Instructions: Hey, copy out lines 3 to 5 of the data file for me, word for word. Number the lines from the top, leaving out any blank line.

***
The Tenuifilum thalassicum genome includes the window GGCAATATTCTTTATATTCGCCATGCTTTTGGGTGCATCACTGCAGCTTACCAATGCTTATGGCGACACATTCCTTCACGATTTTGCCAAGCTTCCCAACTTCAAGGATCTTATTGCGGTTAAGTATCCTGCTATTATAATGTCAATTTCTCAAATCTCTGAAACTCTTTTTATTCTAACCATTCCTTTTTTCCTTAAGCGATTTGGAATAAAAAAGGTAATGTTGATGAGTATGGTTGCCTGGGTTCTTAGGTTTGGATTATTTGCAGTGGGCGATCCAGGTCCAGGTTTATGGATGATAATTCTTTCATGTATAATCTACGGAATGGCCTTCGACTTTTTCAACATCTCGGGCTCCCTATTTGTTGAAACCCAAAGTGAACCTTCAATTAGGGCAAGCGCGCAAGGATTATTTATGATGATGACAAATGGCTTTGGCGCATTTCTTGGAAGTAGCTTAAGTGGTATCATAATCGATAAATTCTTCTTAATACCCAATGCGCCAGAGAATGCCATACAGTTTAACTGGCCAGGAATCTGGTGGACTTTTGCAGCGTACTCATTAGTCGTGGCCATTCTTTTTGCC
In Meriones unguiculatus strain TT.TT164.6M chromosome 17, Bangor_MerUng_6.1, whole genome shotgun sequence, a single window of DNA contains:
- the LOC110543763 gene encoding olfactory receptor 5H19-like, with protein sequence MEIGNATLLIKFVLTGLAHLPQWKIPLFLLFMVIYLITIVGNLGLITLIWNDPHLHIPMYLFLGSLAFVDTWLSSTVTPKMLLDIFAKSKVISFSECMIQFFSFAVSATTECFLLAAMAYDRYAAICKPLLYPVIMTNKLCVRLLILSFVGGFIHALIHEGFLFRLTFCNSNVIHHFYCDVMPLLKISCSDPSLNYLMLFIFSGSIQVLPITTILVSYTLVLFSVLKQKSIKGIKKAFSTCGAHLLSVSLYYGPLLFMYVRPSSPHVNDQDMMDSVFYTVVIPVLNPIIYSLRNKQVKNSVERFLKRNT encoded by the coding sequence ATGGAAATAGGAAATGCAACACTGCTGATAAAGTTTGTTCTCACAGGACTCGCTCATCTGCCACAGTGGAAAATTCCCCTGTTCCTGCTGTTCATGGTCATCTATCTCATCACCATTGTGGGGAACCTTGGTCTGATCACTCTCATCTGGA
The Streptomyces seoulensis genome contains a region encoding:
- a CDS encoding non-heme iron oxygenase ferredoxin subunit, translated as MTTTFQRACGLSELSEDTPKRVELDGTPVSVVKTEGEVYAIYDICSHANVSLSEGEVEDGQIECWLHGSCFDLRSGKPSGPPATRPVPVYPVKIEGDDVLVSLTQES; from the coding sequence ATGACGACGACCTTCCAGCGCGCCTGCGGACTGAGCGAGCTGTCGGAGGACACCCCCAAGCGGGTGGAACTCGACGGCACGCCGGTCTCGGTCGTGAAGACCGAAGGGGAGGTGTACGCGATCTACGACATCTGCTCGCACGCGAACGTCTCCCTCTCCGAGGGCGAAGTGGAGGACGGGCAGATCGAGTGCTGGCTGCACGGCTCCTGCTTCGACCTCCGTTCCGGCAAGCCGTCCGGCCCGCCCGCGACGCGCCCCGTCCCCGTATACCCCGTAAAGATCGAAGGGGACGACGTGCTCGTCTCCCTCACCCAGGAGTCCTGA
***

- the LOC110543763 gene encoding olfactory receptor 5H19-like, with protein sequence MEIGNATLLIKFVLTGLAHLPQWKIPLFLLFMVIYLITIVGNLGLITLIWNDPHLHIPMYLFLGSLAFVDTWLSSTVTPKMLLDIFAKSKVISFSECMIQFFSFAVSATTECFLLAAMAYDRYAAICKPLLYPVIMTNKLCVRLLILSFVGGFIHALIHEGFLFRLTFCNSNVIHHFYCDVMPLLKISCSDPSLNYLMLFIFSGSIQVLPITTILVSYTLVLFSVLKQKSIKGIKKAFSTCGAHLLSVSLYYGPLLFMYVRPSSPHVNDQDMMDSVFYTVVIPVLNPIIYSLRNKQVKNSVERFLKRNT encoded by the coding sequence ATGGAAATAGGAAATGCAACACTGCTGATAAAGTTTGTTCTCACAGGACTCGCTCATCTGCCACAGTGGAAAATTCCCCTGTTCCTGCTGTTCATGGTCATCTATCTCATCACCATTGTGGGGAACCTTGGTCTGATCACTCTCATCTGGA
The Streptomyces seoulensis genome contains a region encoding:
- a CDS encoding non-heme iron oxygenase ferredoxin subunit, translated as MTTTFQRACGLSELSEDTPKRVELDGTPVSVVKTEGEVYAIYDICSHANVSLSEGEVEDGQIECWLHGSCFDLRSGKPSGPPATRPVPVYPVKIEGDDVLVSLTQES; from the coding sequence ATGACGACGACCTTCCAGCGCGCCTGCGGACTGAGCGAGCTGTCGGAGGACACCCCCAAGCGGGTGGAACTCGACGGCACGCCGGTCTCGGTCGTGAAGACCGAAGGGGAGGTGTACGCGATCTACGACATCTGCTCGCACGCGAACGTCTCCCTCTCCGAGGGCGAAGTGGAGGACGGGCAGATCGAGTGCTGGCTGCACGGCTCCTGCTTCGACCTCCGTTCCGGCAAGCCGTCCGGCCCGCCCGCGACGCGCCCCGTCCCCGTATACCCCGTAAAGATCGAAGGGGACGACGTGCTCGTCTCCCTCACCCAGGAGTCCTGA